Vaxing nine to five
FROM A DISTANCE - Veronica Pedrosa (The Philippine Star) - November 21, 2020 - 12:00am

I’ve always been a fan of country and western legend Dolly Parton, but I would never have imagined that she would come up in connection with a medical breakthrough, let alone one as significant as a vaccine against COVID-19.

Coming of age in the 80s, I first came across Ms. Parton as a co-star with two other powerhouse female actors: Lily Tomlin and Jane Fonda in the movie “Nine to Five.” My only issue with her is that she penned “I Will Always Love You,” which became a mega-hit for fellow diva, the late Whitney Houston, while I was living in Manila. You may remember how the FM stations could not get enough of it, they played it all the time. All. The. Time.

Anyway, it turns out that in April, Parton donated $1 million to Vanderbilt University Medical Center after her longtime friend Dr. Naji Abumrad informed her that they were making some exciting advancements towards research of the coronavirus for a cure. It helped pay for the first part of research into the vaccine that Vanderbilt developed with drugmaker Moderna. The company announced on Monday that early trials of the vaccine showed a 94.5 percent effectiveness rate.

Eventually, the US federal government invested $1 billion in the creation and testing of the vaccine, but the lead researcher said the Dolly Parton COVID-19 Research Fund paid for the critical early stages of research.

“I’m a very proud girl today to know I had anything at all to do with something that’s going to help us through this crazy pandemic,” Parton said when she appeared on UK television this week, looking as glamorous as ever.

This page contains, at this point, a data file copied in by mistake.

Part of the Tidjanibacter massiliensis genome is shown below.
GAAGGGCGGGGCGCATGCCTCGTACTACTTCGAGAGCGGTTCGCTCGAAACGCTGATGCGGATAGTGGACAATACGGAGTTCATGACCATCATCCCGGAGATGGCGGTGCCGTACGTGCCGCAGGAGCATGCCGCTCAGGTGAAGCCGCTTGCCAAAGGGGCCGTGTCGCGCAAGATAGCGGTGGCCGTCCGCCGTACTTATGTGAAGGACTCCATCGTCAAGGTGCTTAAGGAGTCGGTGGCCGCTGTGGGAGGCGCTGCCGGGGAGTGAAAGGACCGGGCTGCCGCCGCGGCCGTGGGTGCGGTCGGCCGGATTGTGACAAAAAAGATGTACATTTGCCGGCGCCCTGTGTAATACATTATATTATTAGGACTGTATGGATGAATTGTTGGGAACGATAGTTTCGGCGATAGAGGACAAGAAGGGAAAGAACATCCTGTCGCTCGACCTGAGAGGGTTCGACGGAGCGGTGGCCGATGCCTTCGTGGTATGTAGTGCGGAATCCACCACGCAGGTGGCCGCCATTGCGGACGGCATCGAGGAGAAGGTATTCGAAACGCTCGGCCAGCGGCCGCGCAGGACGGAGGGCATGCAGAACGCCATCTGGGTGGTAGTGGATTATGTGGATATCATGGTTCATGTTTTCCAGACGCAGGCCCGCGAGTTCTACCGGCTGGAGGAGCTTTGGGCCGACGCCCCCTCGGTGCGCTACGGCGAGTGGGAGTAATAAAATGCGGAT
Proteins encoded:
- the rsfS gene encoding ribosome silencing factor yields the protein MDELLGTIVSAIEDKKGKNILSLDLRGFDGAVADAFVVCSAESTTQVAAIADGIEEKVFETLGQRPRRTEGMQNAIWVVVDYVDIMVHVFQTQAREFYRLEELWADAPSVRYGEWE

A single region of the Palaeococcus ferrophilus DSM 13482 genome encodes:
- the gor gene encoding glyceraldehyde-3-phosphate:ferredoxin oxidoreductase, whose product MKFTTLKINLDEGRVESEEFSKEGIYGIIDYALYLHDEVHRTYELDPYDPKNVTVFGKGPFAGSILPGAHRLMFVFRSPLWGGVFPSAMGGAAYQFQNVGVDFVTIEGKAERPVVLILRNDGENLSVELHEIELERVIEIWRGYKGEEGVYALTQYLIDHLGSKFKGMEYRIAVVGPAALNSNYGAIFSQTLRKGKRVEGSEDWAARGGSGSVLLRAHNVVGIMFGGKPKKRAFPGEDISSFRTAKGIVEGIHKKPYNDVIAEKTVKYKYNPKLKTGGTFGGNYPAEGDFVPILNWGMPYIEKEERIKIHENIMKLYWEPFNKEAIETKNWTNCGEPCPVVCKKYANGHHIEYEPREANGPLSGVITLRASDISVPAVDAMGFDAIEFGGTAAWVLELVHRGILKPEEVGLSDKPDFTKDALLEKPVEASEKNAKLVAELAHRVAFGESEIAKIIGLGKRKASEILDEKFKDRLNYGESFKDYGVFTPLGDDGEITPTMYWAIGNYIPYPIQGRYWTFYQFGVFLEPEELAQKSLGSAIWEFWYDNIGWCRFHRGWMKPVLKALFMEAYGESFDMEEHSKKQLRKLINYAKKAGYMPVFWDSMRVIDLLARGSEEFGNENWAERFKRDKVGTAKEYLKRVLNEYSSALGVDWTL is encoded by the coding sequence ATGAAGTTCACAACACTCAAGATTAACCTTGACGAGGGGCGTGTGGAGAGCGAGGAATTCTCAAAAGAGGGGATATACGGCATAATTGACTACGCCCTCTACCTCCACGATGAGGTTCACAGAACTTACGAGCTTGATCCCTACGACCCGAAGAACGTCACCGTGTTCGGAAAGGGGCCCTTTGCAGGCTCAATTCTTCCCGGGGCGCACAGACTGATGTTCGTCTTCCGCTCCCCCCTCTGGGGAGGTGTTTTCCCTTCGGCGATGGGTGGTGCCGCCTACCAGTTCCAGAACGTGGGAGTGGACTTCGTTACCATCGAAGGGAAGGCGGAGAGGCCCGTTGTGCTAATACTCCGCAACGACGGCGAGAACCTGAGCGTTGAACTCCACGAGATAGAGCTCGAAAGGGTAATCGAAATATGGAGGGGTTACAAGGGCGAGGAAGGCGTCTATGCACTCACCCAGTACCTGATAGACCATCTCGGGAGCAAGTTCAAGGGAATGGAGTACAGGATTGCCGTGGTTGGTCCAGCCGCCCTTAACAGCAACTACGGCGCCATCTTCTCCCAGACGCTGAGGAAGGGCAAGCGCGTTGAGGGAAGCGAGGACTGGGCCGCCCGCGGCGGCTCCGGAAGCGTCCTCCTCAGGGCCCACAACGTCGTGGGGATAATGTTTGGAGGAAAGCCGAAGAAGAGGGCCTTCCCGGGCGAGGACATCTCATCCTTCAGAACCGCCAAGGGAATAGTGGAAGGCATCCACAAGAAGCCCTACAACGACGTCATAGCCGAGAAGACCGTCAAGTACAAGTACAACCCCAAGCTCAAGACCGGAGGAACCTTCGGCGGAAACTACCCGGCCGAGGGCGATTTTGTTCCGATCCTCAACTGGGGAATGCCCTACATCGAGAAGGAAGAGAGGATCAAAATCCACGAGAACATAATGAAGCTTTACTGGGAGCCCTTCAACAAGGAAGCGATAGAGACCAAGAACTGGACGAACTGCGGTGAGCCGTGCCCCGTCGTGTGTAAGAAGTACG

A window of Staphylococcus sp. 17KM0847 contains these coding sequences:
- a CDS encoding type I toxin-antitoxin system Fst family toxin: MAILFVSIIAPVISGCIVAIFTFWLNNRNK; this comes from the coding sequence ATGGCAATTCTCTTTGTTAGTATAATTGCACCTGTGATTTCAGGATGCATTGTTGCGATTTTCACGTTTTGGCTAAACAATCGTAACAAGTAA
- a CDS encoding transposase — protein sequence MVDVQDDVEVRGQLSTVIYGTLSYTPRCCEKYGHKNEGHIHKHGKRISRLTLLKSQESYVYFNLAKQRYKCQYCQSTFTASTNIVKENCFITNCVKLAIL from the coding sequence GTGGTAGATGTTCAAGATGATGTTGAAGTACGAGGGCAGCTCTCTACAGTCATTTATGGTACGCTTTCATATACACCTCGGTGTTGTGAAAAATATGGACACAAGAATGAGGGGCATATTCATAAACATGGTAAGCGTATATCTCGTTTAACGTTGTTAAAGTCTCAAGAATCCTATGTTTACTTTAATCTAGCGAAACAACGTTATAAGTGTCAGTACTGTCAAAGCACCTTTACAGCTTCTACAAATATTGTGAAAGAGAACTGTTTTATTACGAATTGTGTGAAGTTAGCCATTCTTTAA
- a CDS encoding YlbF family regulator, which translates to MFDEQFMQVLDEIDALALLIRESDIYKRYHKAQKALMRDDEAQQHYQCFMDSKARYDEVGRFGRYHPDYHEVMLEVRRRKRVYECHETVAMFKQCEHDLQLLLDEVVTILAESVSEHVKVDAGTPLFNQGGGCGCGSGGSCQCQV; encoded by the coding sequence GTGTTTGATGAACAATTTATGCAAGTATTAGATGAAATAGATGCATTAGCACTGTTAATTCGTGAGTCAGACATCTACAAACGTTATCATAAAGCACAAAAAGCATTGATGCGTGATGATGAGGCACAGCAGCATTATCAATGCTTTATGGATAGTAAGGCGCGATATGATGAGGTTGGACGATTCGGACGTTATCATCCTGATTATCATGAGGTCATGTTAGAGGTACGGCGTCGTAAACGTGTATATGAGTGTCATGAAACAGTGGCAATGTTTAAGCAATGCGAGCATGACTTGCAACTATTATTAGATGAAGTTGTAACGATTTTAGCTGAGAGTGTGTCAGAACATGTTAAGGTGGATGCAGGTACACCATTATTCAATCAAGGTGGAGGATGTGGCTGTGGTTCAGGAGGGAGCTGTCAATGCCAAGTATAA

The Moderna announcement was one of several positive developments into possible COVID-19 vaccines. Pfizer announced the results from the first completed phase 3 trials. That’s a major milestone because it means the vaccine is given to thousands of people and tested for efficacy and safety and it’s the fastest ever vaccine development.

Here in the UK, the government has pinned its hopes on a vaccine being developed at the University of Oxford, to be manufactured by AstraZeneca. It’s ordered 100 million doses of it, compared to 40 million from Pfizer and five million from Moderna. The Oxford vaccine is raising hopes it can protect the age group most at risk from the virus because it’s shown a strong immune response in adults in their 60s and 70s. The study lead, Professor Andrew Pollard, said he’s “absolutely delighted with the results,” though he said the data wasn’t there yet when he was asked if the vaccine protects people agains the coronavirus.

Although the news has been encouraging this week, public health experts are warning this is no time for people to lower their guard against the disease. Here in Europe and the US, infection and death rates have recently spiked to levels not seen since the spring. Winter is expected to be very difficult and vaccines aren’t likely to become widely available till next year.